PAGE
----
Article 4. Catch or Recovery of a Free Kick
    (a) If a player of the receiving team catches or recovers the ball, he may advance.
    (b) If the ball is declared dead while in the simultaneous possession of two opposing players, the ball is awarded to the receiving team.
    (c) A player of the kicking team may legally touch, catch, or recover the ball if:
    1. it first touches a receiving team player; or
    2. it reaches or crosses the receiving team’s restraining line.
    (d)  The ball is dead if
    1. it is caught or recovered by a player of the kicking team. If the catch or recovery is legal, the ball belongs to the kicking team at the dead-ball spot.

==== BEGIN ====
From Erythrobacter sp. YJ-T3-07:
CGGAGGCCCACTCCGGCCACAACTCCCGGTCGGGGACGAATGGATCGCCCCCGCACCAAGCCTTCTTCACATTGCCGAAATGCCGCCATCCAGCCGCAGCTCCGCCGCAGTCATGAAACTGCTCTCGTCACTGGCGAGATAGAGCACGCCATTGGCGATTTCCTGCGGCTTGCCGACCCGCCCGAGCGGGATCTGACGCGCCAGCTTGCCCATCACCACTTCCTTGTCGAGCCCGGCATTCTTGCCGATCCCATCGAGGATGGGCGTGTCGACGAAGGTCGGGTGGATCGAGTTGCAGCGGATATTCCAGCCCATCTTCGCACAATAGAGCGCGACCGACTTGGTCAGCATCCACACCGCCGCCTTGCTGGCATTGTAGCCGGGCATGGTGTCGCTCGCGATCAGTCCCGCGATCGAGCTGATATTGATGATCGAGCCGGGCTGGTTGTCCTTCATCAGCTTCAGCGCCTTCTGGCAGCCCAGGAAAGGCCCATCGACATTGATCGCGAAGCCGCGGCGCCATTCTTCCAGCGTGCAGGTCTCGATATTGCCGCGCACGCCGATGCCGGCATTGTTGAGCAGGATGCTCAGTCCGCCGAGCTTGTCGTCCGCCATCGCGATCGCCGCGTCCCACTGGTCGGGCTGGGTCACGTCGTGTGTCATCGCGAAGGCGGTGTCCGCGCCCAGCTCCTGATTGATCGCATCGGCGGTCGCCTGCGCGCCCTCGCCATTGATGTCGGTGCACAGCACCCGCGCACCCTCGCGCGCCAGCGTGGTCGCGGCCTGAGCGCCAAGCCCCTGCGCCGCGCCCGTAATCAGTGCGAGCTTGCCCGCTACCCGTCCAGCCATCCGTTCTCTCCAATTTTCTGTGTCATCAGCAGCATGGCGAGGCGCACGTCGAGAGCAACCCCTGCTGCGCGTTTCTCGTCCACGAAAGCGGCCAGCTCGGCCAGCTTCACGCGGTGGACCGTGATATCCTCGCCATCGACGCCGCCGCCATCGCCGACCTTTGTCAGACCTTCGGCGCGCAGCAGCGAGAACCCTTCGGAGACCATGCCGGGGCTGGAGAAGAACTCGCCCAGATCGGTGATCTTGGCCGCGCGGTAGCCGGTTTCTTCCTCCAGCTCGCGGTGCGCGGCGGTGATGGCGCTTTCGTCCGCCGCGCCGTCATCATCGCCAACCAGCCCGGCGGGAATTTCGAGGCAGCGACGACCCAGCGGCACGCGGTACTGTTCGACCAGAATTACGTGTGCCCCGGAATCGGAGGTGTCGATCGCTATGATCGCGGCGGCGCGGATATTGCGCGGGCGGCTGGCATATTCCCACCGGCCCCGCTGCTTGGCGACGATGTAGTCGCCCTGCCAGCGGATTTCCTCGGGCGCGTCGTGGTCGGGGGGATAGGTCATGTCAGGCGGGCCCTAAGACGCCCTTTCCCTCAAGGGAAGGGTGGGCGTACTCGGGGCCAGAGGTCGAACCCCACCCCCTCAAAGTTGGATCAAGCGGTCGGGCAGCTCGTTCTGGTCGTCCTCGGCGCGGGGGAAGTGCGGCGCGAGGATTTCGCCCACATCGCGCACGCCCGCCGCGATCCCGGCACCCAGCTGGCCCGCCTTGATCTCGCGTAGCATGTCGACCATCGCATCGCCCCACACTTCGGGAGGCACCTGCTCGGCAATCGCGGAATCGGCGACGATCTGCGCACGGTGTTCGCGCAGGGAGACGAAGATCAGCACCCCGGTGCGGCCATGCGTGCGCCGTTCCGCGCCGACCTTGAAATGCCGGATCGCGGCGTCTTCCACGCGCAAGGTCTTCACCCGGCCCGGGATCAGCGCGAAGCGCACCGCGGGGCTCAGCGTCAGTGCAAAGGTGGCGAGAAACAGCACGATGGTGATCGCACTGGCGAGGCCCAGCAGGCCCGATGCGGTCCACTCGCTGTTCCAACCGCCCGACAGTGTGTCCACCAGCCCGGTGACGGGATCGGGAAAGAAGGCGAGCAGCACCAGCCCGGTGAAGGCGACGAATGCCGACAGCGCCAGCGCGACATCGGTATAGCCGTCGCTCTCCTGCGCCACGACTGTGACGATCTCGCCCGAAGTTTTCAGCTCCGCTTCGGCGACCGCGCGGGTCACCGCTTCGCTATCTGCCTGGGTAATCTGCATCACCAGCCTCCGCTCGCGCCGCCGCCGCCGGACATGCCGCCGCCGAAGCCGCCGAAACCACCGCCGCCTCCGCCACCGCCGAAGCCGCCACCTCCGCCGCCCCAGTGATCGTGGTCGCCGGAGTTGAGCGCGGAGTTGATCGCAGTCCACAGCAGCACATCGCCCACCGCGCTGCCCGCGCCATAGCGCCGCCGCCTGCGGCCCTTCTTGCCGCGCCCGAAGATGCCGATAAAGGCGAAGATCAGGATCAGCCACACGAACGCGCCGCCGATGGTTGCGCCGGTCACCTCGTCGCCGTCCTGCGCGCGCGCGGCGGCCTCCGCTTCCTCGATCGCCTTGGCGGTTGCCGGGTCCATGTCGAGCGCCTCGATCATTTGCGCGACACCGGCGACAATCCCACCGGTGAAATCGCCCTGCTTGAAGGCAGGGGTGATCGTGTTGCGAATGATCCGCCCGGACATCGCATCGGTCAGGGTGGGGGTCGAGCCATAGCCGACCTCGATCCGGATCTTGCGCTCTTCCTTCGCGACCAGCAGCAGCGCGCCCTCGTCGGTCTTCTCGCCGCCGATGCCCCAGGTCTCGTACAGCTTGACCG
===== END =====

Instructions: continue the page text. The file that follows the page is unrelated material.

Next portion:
2. it is not touched by the receiving team and touches the ground in the end zone (touchback).
    (e) If the ball comes to rest inbounds after reaching the receiving team’s restraining line and no player attempts to possess it, the ball becomes dead and belongs to the receiving team at the dead-ball spot.

Notes

1) A player is deemed to have not touched the ball if it is batted or illegally kicked into him by an opponent. Such touching is ignored, though the bat or kick could be a foul for an Illegal Bat or Illegal Kick.

2) For illegal catch or recovery, see 6-2-4.

Article 5. Free Kick Crosses Goal Line

It is a touchback, if a free kick:

(a) is not touched by the receiving team, and the ball touches the ground in the end zone.

(b) goes out of bounds behind the receiving team’s goal line;

(c) strikes the receiving team’s goal post, uprights, or cross bar; or

(d) is downed in the end zone by the receiving team.

Article 6. End of Free Kick